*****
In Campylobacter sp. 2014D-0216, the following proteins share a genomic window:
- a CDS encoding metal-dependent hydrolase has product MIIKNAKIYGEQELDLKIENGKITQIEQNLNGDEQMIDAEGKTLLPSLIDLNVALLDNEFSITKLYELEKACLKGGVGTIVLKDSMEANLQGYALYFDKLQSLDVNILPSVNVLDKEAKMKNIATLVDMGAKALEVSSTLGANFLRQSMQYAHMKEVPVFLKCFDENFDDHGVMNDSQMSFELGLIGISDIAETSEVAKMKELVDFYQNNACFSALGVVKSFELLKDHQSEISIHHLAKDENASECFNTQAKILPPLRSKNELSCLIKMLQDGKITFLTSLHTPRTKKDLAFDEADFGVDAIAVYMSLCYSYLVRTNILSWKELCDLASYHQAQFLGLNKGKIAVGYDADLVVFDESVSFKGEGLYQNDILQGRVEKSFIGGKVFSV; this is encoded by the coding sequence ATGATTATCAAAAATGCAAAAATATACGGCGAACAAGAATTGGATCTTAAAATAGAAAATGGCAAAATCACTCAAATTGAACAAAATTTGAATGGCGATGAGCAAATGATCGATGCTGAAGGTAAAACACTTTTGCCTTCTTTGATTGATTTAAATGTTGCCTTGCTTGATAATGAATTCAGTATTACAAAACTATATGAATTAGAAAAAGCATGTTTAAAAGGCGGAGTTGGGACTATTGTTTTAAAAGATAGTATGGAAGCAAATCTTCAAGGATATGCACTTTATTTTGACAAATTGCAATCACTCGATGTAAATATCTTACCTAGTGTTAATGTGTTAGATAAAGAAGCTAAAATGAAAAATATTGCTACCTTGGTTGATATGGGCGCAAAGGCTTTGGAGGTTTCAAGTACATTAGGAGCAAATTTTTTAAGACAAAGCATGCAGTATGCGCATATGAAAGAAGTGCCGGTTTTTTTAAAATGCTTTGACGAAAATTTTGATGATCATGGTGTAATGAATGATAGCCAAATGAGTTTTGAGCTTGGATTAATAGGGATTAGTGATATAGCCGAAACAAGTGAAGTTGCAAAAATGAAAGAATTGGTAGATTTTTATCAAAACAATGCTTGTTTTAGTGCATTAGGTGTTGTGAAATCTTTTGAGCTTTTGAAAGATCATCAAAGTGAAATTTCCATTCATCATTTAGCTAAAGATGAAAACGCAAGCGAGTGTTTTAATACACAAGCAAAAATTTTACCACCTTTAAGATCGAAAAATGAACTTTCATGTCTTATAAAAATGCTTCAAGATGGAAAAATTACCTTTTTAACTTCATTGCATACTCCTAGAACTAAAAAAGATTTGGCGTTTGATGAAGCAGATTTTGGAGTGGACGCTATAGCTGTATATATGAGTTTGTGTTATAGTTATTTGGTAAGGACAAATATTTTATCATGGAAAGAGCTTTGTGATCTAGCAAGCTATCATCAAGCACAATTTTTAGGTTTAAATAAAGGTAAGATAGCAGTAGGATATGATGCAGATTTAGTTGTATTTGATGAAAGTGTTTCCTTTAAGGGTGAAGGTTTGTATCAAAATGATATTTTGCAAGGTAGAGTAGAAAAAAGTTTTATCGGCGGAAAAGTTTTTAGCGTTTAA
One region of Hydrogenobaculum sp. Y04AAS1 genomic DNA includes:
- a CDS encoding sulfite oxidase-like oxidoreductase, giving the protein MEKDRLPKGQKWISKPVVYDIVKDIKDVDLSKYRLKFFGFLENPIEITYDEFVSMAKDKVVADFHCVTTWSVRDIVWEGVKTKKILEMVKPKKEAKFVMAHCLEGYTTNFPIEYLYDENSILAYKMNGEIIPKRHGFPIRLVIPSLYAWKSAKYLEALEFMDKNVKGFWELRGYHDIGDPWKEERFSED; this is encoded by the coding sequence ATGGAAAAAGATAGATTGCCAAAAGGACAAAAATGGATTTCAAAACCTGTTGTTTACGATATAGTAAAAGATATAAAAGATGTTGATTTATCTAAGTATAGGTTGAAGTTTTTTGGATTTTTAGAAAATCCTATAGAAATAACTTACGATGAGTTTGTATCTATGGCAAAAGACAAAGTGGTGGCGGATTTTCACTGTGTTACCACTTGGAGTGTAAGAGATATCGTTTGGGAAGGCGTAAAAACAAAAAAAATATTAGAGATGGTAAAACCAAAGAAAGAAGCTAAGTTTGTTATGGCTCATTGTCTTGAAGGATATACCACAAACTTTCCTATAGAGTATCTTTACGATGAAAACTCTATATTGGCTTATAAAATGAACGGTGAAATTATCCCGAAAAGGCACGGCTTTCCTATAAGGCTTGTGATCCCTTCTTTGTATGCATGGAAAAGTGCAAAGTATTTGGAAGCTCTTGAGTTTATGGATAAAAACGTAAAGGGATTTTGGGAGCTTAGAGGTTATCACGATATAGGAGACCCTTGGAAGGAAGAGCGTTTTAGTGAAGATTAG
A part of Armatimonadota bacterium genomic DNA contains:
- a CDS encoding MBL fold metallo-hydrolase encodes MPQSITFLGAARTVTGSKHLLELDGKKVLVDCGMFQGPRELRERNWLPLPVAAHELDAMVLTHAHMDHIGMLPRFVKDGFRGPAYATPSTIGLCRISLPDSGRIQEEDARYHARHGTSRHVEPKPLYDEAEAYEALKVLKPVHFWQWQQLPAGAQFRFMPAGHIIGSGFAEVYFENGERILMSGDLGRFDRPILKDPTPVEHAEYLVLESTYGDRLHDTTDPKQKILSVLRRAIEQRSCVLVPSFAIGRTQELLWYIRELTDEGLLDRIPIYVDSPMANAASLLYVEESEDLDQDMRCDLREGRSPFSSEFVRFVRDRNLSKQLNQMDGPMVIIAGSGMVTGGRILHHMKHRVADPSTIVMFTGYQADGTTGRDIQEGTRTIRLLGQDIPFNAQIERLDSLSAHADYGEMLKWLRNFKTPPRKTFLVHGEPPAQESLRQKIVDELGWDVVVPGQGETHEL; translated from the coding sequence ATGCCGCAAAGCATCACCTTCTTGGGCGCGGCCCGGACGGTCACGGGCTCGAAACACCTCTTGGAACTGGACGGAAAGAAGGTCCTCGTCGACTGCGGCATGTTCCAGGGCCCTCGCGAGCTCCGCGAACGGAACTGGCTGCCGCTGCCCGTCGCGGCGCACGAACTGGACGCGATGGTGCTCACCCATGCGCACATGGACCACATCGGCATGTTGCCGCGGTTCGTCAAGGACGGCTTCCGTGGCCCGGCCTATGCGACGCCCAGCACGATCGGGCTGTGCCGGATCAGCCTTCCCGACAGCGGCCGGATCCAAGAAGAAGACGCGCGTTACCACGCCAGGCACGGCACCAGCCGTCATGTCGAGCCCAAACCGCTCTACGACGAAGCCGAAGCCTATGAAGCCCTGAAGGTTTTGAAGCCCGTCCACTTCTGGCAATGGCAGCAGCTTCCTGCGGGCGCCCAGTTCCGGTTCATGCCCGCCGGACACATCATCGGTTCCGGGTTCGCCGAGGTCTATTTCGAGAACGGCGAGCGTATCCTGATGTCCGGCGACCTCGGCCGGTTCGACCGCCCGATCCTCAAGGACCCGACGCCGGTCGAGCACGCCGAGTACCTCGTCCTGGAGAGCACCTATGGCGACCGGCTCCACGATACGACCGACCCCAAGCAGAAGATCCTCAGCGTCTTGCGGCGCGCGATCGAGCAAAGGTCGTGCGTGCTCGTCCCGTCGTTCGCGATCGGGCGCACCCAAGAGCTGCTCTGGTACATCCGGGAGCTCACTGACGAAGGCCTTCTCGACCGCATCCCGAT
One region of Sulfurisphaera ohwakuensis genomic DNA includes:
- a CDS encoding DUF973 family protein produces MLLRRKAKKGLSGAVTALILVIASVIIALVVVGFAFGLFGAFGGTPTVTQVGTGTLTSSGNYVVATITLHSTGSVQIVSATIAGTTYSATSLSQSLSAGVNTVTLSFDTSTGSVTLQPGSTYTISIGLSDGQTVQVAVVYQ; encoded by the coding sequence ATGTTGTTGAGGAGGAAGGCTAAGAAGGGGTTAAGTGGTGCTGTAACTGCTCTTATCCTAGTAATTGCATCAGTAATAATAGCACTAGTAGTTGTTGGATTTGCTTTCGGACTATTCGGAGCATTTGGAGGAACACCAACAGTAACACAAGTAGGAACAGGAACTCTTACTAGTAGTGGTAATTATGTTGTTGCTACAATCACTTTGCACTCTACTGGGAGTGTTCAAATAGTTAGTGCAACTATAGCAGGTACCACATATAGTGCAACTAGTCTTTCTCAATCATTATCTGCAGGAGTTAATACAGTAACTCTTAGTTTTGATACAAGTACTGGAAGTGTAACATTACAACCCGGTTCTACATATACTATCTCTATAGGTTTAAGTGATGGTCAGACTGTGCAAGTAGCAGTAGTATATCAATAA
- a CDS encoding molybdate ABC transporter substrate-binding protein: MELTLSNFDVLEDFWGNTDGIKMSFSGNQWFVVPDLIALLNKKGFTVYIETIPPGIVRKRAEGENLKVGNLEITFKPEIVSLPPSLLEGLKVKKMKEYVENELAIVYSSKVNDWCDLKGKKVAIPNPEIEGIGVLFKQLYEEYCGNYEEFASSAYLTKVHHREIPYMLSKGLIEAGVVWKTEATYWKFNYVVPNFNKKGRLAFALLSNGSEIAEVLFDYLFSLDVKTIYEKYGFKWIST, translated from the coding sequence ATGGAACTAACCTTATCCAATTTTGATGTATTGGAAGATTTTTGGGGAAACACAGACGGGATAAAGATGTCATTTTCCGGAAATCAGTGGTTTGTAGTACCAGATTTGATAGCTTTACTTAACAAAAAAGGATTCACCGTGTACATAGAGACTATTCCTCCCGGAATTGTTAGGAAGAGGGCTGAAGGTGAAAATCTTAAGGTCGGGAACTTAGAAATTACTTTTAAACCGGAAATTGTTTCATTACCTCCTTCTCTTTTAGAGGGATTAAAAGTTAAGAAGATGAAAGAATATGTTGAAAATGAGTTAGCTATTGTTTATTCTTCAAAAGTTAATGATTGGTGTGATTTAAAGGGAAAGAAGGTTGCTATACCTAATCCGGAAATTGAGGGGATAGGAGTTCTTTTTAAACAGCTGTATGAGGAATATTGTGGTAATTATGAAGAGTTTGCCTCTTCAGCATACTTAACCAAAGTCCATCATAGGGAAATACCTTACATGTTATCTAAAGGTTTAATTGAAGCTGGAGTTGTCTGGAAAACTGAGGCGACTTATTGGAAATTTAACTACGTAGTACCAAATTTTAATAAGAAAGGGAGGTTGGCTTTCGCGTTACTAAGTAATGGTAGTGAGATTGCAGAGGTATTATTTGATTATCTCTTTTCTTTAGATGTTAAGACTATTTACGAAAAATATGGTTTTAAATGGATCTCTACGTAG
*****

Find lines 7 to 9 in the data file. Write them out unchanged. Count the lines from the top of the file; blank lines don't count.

One region of Sulfurisphaera ohwakuensis genomic DNA includes:
- a CDS encoding DUF973 family protein produces MLLRRKAKKGLSGAVTALILVIASVIIALVVVGFAFGLFGAFGGTPTVTQVGTGTLTSSGNYVVATITLHSTGSVQIVSATIAGTTYSATSLSQSLSAGVNTVTLSFDTSTGSVTLQPGSTYTISIGLSDGQTVQVAVVYQ; encoded by the coding sequence ATGTTGTTGAGGAGGAAGGCTAAGAAGGGGTTAAGTGGTGCTGTAACTGCTCTTATCCTAGTAATTGCATCAGTAATAATAGCACTAGTAGTTGTTGGATTTGCTTTCGGACTATTCGGAGCATTTGGAGGAACACCAACAGTAACACAAGTAGGAACAGGAACTCTTACTAGTAGTGGTAATTATGTTGTTGCTACAATCACTTTGCACTCTACTGGGAGTGTTCAAATAGTTAGTGCAACTATAGCAGGTACCACATATAGTGCAACTAGTCTTTCTCAATCATTATCTGCAGGAGTTAATACAGTAACTCTTAGTTTTGATACAAGTACTGGAAGTGTAACATTACAACCCGGTTCTACATATACTATCTCTATAGGTTTAAGTGATGGTCAGACTGTGCAAGTAGCAGTAGTATATCAATAA
- a CDS encoding molybdate ABC transporter substrate-binding protein: MELTLSNFDVLEDFWGNTDGIKMSFSGNQWFVVPDLIALLNKKGFTVYIETIPPGIVRKRAEGENLKVGNLEITFKPEIVSLPPSLLEGLKVKKMKEYVENELAIVYSSKVNDWCDLKGKKVAIPNPEIEGIGVLFKQLYEEYCGNYEEFASSAYLTKVHHREIPYMLSKGLIEAGVVWKTEATYWKFNYVVPNFNKKGRLAFALLSNGSEIAEVLFDYLFSLDVKTIYEKYGFKWIST, translated from the coding sequence ATGGAACTAACCTTATCCAATTTTGATGTATTGGAAGATTTTTGGGGAAACACAGACGGGATAAAGATGTCATTTTCCGGAAATCAGTGGTTTGTAGTACCAGATTTGATAGCTTTACTTAACAAAAAAGGATTCACCGTGTACATAGAGACTATTCCTCCCGGAATTGTTAGGAAGAGGGCTGAAGGTGAAAATCTTAAGGTCGGGAACTTAGAAATTACTTTTAAACCGGAAATTGTTTCATTACCTCCTTCTCTTTTAGAGGGATTAAAAGTTAAGAAGATGAAAGAATATGTTGAAAATGAGTTAGCTATTGTTTATTCTTCAAAAGTTAATGATTGGTGTGATTTAAAGGGAAAGAAGGTTGCTATACCTAATCCGGAAATTGAGGGGATAGGAGTTCTTTTTAAACAGCTGTATGAGGAATATTGTGGTAATTATGAAGAGTTTGCCTCTTCAGCATACTTAACCAAAGTCCATCATAGGGAAATACCTTACATGTTATCTAAAGGTTTAATTGAAGCTGGAGTTGTCTGGAAAACTGAGGCGACTTATTGGAAATTTAACTACGTAGTACCAAATTTTAATAAGAAAGGGAGGTTGGCTTTCGCGTTACTAAGTAATGGTAGTGAGATTGCAGAGGTATTATTTGATTATCTCTTTTCTTTAGATGTTAAGACTATTTACGAAAAATATGGTTTTAAATGGATCTCTACGTAG